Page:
CAIRO Egypt's central bank on Wednesday removed limits on international currency transfers, scrapping a $100,000 monthly limit on individual bank transactions in a long-awaited reform intended to lure back badly needed foreign investment.
Egypt put in place strict controls on the movement of foreign currency after its 2011 political uprising in an effort to limit the flight of capital.
As part of a three-year $12 billion International Monetary Fund lending programme that began late last year, Egypt is obliged to end these controls, which still include a $50,000 per month deposit cap for importers of non-priority goods.
"This decision comes as the central bank continues to take steps in the framework of economic reform which it began to implement last year, and in order to strengthen confidence in the Egyptian economy," a central bank statement said.
"The lifting of controls also contributes to attracting more foreign investment inflows and deposits from Egyptians abroad, given their ability to re-transfer them outside the country without any restrictions," it said.
The central bank statement did not comment on the status of the $50,000 deposit cap for some importers.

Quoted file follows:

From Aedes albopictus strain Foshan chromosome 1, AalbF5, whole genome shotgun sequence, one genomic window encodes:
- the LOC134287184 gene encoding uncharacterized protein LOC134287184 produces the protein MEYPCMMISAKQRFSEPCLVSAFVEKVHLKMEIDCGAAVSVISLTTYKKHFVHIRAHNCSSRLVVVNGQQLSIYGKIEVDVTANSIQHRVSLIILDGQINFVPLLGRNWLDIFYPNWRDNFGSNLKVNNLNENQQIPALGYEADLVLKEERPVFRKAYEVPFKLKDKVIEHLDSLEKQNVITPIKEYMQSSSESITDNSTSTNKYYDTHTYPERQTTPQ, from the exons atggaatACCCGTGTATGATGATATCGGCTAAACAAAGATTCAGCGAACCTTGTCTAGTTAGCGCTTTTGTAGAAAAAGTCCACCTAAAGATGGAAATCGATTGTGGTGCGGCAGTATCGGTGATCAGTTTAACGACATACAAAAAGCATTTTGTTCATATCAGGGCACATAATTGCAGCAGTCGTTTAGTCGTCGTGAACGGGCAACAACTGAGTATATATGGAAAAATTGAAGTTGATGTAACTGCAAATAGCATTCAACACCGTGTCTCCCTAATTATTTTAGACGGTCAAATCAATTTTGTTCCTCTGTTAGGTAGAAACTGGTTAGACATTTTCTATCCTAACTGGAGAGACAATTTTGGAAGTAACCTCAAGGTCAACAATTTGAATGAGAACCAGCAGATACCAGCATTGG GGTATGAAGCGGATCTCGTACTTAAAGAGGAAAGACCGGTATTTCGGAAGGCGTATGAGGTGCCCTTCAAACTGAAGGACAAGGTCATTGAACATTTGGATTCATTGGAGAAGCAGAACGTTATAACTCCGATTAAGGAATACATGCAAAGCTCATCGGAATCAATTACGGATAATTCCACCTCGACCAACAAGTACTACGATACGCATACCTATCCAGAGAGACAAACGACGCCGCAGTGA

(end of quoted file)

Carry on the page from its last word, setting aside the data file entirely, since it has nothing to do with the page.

Bankers welcomed the move, which will likely come as a relief to investors who have been restricted from repatriating profits for years.
"We knew since the IMF deal was signed that it would have to happen before June or July ... this will increase confidence in the economy and show that things are moving in the right path," said one banker.
As part of the IMF-backed reforms, Egypt in November floated its currency, allowing it to roughly halve in value. The move helped crush a black market for dollars that flourished as dollars grew scarce last year and importers were unable to source hard currency from the formal banking system.
The ability to again move foreign currency out of the country could put renewed pressure on Egypt's pound currency as individuals look to buy up dollars and move them abroad, said another banker.
The Egyptian pound on Wednesday traded at about 18 pounds to the dollar.
(Reporting by Asma Alsharif; Additional reporting and writing by Eric Knecht; Editing by Tom Heneghan)